We refer to the parable that Jesus tells in Luke 8 as “The Parable of the Sower.” The problem, however, is that the sower is not the point of the parable, neither is the seed. The parable is about the soil and the question: What kind of soil are you?
The point of the parable is to be the good soil, to have a “good heart” (8:15), which means to be receptive to God and to live out His will. However, we need to pay attention to the third type of bad soil—the thorns. They choked the seed as it tried to grow.
Jesus likened the thorns choking the seed trying to grow to people who are choked by the worries, riches, and pleasures of life; therefore, they cannot bear fruit to maturity.
Our lives are often filled with stuff or the pursuit of stuff. Stuff isn’t necessarily bad. However, it has the possibility of taking our eyes and focus off the things that truly matter.
Jesus saw life as having the potential to create worry and anxiety in us. We find ourselves concerned about what we will eat, drink, and wear (Matthew 6:25-34). And those cares can choke us from producing fruit or bringing it to maturity.
Cares, riches, and pleasures. When you take them out of the critical context of Jesus’ words, they form the core of what many in our world pursue. They are the secret to a happy and fulfilled life. How many of us want to be carefree? How many of us want the “good life”?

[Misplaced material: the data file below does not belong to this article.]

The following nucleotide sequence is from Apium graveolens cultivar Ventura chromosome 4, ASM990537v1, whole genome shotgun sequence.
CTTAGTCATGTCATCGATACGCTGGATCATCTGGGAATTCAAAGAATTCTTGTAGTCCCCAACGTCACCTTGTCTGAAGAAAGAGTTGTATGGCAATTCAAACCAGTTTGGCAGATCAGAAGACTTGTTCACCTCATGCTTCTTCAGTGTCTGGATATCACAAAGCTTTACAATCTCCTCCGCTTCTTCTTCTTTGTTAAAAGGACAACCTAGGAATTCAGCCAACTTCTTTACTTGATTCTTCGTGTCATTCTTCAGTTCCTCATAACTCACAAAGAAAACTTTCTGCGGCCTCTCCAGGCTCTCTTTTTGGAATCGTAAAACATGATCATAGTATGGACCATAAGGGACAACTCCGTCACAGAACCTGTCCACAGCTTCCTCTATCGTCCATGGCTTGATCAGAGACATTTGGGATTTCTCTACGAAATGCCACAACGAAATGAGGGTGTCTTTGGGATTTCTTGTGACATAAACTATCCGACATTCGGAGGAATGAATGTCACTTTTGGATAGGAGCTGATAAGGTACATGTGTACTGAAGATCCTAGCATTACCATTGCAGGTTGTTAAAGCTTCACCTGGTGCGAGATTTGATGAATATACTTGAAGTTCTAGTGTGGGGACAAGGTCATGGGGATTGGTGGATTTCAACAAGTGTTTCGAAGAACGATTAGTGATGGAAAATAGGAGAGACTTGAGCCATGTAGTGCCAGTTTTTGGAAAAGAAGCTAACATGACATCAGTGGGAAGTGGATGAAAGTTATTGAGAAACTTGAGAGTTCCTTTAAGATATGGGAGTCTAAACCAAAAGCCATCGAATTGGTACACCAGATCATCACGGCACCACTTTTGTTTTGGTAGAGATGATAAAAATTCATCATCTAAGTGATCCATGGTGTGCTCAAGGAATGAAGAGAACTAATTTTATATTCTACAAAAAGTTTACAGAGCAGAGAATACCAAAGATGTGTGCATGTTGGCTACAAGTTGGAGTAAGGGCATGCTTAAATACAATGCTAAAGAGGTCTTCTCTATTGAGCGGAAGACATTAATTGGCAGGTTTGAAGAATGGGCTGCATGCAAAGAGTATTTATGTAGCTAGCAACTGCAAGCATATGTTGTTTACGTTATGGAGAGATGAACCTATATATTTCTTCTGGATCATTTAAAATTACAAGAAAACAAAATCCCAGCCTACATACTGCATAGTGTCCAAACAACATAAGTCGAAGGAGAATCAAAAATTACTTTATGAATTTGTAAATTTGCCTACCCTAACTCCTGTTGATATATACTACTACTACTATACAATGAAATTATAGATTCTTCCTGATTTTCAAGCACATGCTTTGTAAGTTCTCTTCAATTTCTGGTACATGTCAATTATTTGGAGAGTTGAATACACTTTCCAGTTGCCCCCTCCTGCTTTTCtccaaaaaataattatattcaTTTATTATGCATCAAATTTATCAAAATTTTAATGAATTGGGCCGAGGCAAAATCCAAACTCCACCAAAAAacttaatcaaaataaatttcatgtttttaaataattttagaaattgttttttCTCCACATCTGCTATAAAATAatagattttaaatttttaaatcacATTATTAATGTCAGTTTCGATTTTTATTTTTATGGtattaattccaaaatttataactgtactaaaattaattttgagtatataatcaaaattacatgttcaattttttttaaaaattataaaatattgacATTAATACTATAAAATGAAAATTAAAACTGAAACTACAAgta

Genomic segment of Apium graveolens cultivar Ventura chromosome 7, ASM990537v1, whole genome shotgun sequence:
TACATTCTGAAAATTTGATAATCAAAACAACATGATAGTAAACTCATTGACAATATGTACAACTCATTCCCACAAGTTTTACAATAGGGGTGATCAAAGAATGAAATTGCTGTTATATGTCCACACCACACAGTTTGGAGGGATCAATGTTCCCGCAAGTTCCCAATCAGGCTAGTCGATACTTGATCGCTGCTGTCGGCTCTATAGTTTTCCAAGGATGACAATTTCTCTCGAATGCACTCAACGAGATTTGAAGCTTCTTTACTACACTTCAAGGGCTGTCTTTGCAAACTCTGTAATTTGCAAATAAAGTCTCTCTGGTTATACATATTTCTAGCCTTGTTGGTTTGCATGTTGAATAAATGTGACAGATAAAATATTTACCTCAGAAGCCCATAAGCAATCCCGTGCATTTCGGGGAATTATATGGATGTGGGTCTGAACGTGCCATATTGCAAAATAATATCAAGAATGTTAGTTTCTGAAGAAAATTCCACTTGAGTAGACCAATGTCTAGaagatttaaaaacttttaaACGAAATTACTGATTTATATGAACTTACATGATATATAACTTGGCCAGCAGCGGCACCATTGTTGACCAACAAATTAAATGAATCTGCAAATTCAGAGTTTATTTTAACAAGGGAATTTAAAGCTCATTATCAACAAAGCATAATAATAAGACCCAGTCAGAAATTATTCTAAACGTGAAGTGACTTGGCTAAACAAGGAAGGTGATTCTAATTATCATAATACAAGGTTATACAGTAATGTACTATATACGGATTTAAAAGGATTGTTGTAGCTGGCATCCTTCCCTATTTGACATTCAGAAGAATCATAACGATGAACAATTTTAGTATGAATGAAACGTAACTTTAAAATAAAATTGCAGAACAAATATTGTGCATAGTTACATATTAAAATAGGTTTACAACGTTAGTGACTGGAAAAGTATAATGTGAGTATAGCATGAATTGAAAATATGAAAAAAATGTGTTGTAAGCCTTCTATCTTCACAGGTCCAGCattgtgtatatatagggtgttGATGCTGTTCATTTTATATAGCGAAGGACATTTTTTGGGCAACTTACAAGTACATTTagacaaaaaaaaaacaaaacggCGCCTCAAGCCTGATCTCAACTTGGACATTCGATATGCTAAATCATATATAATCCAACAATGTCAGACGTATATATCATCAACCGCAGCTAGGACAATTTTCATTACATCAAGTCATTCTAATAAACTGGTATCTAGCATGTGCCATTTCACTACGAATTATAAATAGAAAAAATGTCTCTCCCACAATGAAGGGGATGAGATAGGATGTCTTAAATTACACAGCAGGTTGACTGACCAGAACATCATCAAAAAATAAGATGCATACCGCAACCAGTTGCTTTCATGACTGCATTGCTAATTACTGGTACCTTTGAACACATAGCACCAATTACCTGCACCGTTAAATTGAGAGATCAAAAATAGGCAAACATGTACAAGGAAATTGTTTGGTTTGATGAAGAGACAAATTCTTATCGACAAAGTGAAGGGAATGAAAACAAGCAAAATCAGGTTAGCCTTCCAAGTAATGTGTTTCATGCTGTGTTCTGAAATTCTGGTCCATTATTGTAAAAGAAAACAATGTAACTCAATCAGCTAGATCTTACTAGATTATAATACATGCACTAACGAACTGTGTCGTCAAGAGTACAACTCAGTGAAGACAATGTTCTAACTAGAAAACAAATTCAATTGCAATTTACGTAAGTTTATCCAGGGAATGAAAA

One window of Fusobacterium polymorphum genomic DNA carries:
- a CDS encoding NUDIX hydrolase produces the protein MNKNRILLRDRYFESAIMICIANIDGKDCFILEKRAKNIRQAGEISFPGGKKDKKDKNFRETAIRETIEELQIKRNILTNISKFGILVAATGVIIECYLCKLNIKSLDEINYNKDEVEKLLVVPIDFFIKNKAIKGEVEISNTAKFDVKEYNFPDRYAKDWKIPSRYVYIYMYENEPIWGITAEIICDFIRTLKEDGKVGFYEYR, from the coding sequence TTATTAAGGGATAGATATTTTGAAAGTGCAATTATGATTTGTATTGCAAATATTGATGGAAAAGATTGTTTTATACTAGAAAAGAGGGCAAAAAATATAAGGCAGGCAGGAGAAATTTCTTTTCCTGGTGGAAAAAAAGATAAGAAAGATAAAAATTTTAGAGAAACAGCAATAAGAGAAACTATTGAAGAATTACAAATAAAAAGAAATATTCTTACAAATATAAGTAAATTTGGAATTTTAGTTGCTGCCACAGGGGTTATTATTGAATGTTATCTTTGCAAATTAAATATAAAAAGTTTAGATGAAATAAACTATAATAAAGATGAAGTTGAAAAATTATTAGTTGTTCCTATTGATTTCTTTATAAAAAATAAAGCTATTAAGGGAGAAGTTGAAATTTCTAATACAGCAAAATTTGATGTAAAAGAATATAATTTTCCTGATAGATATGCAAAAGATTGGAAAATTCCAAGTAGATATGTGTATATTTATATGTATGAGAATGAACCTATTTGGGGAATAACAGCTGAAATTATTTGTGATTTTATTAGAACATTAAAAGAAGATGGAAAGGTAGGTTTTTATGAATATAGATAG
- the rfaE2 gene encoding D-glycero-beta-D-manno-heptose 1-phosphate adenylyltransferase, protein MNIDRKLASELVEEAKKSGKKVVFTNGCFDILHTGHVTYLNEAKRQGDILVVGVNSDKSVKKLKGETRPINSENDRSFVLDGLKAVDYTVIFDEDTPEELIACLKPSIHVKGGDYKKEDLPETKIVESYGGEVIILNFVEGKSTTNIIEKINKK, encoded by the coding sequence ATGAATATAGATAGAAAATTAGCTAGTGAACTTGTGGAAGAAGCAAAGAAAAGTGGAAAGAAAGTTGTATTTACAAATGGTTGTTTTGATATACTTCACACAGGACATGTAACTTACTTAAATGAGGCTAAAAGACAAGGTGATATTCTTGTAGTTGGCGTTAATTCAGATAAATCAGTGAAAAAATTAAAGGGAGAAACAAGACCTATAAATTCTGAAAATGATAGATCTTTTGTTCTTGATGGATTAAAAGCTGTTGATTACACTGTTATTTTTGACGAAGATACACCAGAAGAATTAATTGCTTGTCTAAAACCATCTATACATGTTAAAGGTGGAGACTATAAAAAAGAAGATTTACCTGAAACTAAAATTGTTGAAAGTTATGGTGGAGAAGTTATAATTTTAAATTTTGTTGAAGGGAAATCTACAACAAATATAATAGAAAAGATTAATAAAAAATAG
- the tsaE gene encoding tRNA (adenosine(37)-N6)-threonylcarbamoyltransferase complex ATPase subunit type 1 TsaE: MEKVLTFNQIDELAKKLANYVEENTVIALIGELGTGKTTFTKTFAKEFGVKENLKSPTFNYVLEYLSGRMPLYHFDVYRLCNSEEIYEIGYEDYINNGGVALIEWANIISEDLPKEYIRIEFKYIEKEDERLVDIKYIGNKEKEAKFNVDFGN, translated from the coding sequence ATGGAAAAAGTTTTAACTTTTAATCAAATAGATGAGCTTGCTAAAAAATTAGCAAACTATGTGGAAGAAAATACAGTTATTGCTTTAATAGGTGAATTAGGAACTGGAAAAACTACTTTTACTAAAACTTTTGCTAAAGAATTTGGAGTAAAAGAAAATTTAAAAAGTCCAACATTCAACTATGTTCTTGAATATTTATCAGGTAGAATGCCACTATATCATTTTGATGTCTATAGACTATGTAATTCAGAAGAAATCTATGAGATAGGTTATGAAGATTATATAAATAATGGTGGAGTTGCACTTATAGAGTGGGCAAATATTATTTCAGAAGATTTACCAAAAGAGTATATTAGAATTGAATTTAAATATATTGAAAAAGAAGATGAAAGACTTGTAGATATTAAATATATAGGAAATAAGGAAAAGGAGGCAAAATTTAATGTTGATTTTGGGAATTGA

Jesus noted a connection between these forces and anxiety, which He connected with paganism (Matthew 6:32). Even more, they have the power to severely hinder the growth and development of the fruit God wants to produce in our lives.
The foundation of Jesus’ instruction not to worry and not to allow the thorns to choke our growing seed, is based on the vital realization that God cares for us. He takes care of us and has a responsibility to us. For that reason, and that reason alone, we should not worry.
Thorns can take over a field very quickly if we are not careful. So, too, can the cares of life invade and affect the growth of the fruit God wants in our lives. The question, then, is what kind of soil are we going to be?
Will our hearts and lives be receptive to what God is wanting to accomplish in and through us?
Father, help us not to lose sight of You or bearing the fruit You desire. May we never cease to realize that You take care of us. Amen.
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